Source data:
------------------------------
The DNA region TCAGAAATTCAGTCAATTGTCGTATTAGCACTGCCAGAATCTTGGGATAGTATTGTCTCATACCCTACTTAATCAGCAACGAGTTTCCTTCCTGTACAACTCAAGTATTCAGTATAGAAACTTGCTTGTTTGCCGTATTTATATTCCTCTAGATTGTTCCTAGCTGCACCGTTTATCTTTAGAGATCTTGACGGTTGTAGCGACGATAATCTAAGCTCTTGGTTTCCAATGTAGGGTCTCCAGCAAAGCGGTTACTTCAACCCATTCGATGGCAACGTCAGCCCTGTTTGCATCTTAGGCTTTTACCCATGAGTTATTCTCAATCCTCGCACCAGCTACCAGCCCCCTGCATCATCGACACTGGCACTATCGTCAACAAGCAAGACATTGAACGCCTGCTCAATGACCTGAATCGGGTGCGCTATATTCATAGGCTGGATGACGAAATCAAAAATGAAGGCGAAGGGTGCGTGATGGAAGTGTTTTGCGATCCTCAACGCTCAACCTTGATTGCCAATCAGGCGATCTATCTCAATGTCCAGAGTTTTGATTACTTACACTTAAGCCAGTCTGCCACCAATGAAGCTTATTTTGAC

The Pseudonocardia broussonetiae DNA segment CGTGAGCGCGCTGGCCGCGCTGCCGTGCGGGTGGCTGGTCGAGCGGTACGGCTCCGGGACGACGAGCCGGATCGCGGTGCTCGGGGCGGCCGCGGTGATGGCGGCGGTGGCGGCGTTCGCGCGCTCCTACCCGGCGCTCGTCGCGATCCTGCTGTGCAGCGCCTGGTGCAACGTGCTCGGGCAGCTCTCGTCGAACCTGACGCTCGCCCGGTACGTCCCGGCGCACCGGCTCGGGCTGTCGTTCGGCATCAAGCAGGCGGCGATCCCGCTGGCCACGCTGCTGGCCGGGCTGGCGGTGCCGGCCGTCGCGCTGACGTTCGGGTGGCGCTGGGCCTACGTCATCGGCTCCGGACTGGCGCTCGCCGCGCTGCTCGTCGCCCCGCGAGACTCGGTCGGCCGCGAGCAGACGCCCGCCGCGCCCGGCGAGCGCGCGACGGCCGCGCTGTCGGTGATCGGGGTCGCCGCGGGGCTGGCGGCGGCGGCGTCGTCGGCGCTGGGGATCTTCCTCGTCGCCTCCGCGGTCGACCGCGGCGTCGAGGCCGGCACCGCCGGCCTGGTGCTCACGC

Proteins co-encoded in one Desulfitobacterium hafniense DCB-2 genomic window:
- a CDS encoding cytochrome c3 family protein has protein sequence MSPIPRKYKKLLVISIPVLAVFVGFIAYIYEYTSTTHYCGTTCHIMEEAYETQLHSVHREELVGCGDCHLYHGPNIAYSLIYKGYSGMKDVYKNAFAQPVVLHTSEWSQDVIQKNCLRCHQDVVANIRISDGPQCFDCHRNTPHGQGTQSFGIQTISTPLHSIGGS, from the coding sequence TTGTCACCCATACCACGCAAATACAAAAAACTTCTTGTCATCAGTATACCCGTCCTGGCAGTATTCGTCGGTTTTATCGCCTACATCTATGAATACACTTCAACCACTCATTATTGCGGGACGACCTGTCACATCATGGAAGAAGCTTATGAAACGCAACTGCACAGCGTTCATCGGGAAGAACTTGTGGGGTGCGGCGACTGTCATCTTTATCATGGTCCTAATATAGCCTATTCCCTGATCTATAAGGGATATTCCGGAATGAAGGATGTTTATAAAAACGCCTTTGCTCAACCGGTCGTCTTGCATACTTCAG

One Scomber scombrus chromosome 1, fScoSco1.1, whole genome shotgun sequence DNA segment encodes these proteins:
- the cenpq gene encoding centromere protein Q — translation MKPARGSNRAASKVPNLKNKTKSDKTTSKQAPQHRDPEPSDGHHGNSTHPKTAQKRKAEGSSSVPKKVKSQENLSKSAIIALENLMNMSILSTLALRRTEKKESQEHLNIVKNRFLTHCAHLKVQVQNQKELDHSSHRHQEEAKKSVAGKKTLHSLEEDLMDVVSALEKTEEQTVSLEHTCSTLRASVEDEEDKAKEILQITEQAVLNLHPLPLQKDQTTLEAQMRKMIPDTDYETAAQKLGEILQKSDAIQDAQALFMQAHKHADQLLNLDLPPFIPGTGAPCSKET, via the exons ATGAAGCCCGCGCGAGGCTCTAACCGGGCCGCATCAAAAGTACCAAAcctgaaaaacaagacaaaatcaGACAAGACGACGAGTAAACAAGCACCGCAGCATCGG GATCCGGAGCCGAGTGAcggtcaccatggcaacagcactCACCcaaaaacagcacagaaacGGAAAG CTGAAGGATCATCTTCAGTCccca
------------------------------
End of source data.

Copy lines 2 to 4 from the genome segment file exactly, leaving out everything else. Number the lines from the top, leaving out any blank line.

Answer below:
The Pseudonocardia broussonetiae DNA segment CGTGAGCGCGCTGGCCGCGCTGCCGTGCGGGTGGCTGGTCGAGCGGTACGGCTCCGGGACGACGAGCCGGATCGCGGTGCTCGGGGCGGCCGCGGTGATGGCGGCGGTGGCGGCGTTCGCGCGCTCCTACCCGGCGCTCGTCGCGATCCTGCTGTGCAGCGCCTGGTGCAACGTGCTCGGGCAGCTCTCGTCGAACCTGACGCTCGCCCGGTACGTCCCGGCGCACCGGCTCGGGCTGTCGTTCGGCATCAAGCAGGCGGCGATCCCGCTGGCCACGCTGCTGGCCGGGCTGGCGGTGCCGGCCGTCGCGCTGACGTTCGGGTGGCGCTGGGCCTACGTCATCGGCTCCGGACTGGCGCTCGCCGCGCTGCTCGTCGCCCCGCGAGACTCGGTCGGCCGCGAGCAGACGCCCGCCGCGCCCGGCGAGCGCGCGACGGCCGCGCTGTCGGTGATCGGGGTCGCCGCGGGGCTGGCGGCGGCGGCGTCGTCGGCGCTGGGGATCTTCCTCGTCGCCTCCGCGGTCGACCGCGGCGTCGAGGCCGGCACCGCCGGCCTGGTGCTCACGC

Proteins co-encoded in one Desulfitobacterium hafniense DCB-2 genomic window:
- a CDS encoding cytochrome c3 family protein has protein sequence MSPIPRKYKKLLVISIPVLAVFVGFIAYIYEYTSTTHYCGTTCHIMEEAYETQLHSVHREELVGCGDCHLYHGPNIAYSLIYKGYSGMKDVYKNAFAQPVVLHTSEWSQDVIQKNCLRCHQDVVANIRISDGPQCFDCHRNTPHGQGTQSFGIQTISTPLHSIGGS, from the coding sequence TTGTCACCCATACCACGCAAATACAAAAAACTTCTTGTCATCAGTATACCCGTCCTGGCAGTATTCGTCGGTTTTATCGCCTACATCTATGAATACACTTCAACCACTCATTATTGCGGGACGACCTGTCACATCATGGAAGAAGCTTATGAAACGCAACTGCACAGCGTTCATCGGGAAGAACTTGTGGGGTGCGGCGACTGTCATCTTTATCATGGTCCTAATATAGCCTATTCCCTGATCTATAAGGGATATTCCGGAATGAAGGATGTTTATAAAAACGCCTTTGCTCAACCGGTCGTCTTGCATACTTCAG